“The double forgery,” went on the dry voice, “I now know was executed by my employer’s hand; but instructions were given in the name of the firm to charge Mr. Adrien Leroy with the crime. The particular day was fixed on the twenty-second simply because my master had found out that Mr. Leroy had been somewhere else, and in the company of a lady whom he knew Mr. Leroy would never betray. But this part you already know from yesterday’s trial. False evidence was brought to bear, in the statement that your son had been in our office, and it was only owing to a plea of illness that I escaped being made a witness also. This was but one forgery, and I have here large numbers of bills all forged by the same hand, and which, if presented, will amount to more than the sale of three such estates as this could liquidate.”
Lord Barminster uttered an exclamation of horror.
“I will leave them here with you,” went on Mr. Harker, “and when the scoundrel has been unmasked, you need have no fear of any future danger. In my master’s chain of villainy there was a single flaw; but that flaw has broken the whole chain. The poor tool, whom he had had so long beneath his thumb, whom he had trodden under his foot remorselessly, suddenly regained his freedom—which he had bartered for the safety of his only child.”
He raised his head and looked steadily into the stern eyes of Lord Barminster.
“My child and I,” he continued, “are now freed from the chains that bound us, and are willing to bear any results that may follow from this exposure. Besides these bills, my lord, I have additional proof. A young girl whom I have brought with me was fortunate enough to see Mr. Vermont——”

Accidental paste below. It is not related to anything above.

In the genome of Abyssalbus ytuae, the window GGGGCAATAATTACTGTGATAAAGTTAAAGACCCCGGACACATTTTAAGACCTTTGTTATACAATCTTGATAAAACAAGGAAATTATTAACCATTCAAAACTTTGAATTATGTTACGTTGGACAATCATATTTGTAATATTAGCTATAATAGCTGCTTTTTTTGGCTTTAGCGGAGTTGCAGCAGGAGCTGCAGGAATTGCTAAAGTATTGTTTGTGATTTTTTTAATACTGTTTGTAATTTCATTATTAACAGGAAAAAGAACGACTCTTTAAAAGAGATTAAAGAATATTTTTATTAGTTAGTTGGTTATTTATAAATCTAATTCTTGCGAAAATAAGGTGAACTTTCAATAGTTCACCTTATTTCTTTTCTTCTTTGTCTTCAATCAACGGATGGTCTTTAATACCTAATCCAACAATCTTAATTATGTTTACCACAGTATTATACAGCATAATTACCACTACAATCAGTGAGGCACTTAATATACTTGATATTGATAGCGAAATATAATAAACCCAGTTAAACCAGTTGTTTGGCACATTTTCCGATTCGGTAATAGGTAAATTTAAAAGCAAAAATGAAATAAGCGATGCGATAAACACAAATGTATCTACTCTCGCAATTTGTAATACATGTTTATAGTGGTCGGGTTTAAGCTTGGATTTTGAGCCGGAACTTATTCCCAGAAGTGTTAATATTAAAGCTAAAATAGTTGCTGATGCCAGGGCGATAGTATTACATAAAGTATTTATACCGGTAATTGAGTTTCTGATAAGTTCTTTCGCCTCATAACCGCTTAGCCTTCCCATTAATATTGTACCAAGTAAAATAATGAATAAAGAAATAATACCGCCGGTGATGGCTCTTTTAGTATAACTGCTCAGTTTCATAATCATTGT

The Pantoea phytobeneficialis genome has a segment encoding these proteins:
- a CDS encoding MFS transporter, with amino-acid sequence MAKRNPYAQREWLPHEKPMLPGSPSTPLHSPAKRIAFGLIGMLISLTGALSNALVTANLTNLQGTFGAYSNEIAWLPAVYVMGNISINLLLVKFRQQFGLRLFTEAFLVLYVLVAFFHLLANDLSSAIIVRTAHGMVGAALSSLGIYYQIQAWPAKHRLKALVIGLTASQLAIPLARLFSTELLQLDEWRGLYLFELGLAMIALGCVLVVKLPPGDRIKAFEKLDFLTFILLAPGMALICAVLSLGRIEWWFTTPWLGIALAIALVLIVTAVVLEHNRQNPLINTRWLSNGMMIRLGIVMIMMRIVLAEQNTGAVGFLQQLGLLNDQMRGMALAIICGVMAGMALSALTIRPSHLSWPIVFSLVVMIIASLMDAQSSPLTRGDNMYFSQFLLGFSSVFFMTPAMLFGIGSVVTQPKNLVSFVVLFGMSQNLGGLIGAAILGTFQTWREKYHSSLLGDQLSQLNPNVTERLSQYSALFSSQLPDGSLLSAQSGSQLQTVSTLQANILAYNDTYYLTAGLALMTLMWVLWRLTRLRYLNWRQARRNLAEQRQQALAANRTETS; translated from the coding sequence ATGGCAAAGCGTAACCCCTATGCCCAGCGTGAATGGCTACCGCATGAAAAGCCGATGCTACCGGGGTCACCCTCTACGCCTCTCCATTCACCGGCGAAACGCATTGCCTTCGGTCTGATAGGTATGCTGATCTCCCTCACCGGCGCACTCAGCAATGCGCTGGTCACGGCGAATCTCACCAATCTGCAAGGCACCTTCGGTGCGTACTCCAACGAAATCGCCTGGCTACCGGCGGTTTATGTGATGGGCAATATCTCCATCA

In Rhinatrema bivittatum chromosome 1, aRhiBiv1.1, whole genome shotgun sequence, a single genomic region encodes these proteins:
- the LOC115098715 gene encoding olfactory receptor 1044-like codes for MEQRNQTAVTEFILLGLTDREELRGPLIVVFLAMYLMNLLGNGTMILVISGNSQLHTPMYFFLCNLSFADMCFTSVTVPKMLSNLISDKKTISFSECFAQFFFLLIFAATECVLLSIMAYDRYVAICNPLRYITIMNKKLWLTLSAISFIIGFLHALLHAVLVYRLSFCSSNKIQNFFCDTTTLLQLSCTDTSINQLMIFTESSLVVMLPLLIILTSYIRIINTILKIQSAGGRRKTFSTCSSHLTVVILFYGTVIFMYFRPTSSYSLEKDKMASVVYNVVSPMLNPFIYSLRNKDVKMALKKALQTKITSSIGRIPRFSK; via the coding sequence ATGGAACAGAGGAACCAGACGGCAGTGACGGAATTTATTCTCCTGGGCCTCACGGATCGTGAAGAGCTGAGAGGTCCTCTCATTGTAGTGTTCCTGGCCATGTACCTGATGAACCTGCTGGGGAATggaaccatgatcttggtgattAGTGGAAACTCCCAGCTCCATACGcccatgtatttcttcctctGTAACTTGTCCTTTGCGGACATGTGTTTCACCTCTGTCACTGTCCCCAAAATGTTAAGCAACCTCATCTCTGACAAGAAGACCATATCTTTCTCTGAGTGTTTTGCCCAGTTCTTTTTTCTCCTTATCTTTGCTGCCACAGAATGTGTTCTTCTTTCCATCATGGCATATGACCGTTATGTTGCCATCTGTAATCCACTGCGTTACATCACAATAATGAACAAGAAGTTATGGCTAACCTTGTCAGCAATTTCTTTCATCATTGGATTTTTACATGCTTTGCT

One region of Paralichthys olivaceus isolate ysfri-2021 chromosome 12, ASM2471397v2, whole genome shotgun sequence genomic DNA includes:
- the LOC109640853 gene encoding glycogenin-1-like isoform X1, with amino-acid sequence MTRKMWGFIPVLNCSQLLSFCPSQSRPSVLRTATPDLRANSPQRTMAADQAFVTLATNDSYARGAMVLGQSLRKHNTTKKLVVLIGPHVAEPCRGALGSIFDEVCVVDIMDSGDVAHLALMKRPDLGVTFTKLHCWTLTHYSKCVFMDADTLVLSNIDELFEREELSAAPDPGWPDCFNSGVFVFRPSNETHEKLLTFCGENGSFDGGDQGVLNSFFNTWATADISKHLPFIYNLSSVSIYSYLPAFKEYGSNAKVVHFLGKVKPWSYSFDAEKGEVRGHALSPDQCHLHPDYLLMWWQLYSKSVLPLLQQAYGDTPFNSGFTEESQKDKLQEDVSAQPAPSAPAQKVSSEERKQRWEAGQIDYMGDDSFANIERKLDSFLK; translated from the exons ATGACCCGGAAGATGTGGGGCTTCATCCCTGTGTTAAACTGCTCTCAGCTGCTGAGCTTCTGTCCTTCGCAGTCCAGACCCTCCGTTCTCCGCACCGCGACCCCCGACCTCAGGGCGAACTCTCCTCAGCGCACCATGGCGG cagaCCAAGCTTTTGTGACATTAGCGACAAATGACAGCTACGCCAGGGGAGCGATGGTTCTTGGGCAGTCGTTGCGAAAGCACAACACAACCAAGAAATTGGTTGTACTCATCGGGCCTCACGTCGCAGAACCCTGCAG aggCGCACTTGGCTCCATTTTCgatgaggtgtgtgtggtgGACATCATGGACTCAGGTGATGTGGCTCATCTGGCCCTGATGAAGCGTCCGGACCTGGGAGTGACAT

Lord Barminster’s face shone with triumph, as the actual name of his master at last fell from Harker’s lips.
“—My master—drop a roll of papers. These she picked up, and later, when by a strange coincidence she was befriended by my daughter, showed them to me. They clearly prove, by the many attempts to imitate the writing, whose hand it was who eventually committed these forgeries.”
“I knew it!” cried Shelton, unable to keep silence any longer. “I knew we should catch the snake! But, pardon my interrupting you, Mr. Harker; you see, Mr. Leroy is my best friend.”
Mr. Harker inclined his head and proceeded steadily.
“These forged deeds I will now, my lord, hand over to your charge, if you prefer it. But if you will have sufficient confidence in my efforts to save you from further trouble, I will hold them at your command until after Vermont is dealt with, in order not to implicate you in any way; for, of course, these bills belong to Vermont, until either he gives them up voluntarily, or they are confiscated by law.”
“Keep them in your possession,” said Lord Barminster quietly. “It would not do for them to be in my hands just at present. I will have confidence in you, and you shall have no cause to regret this day’s work, I assure you.”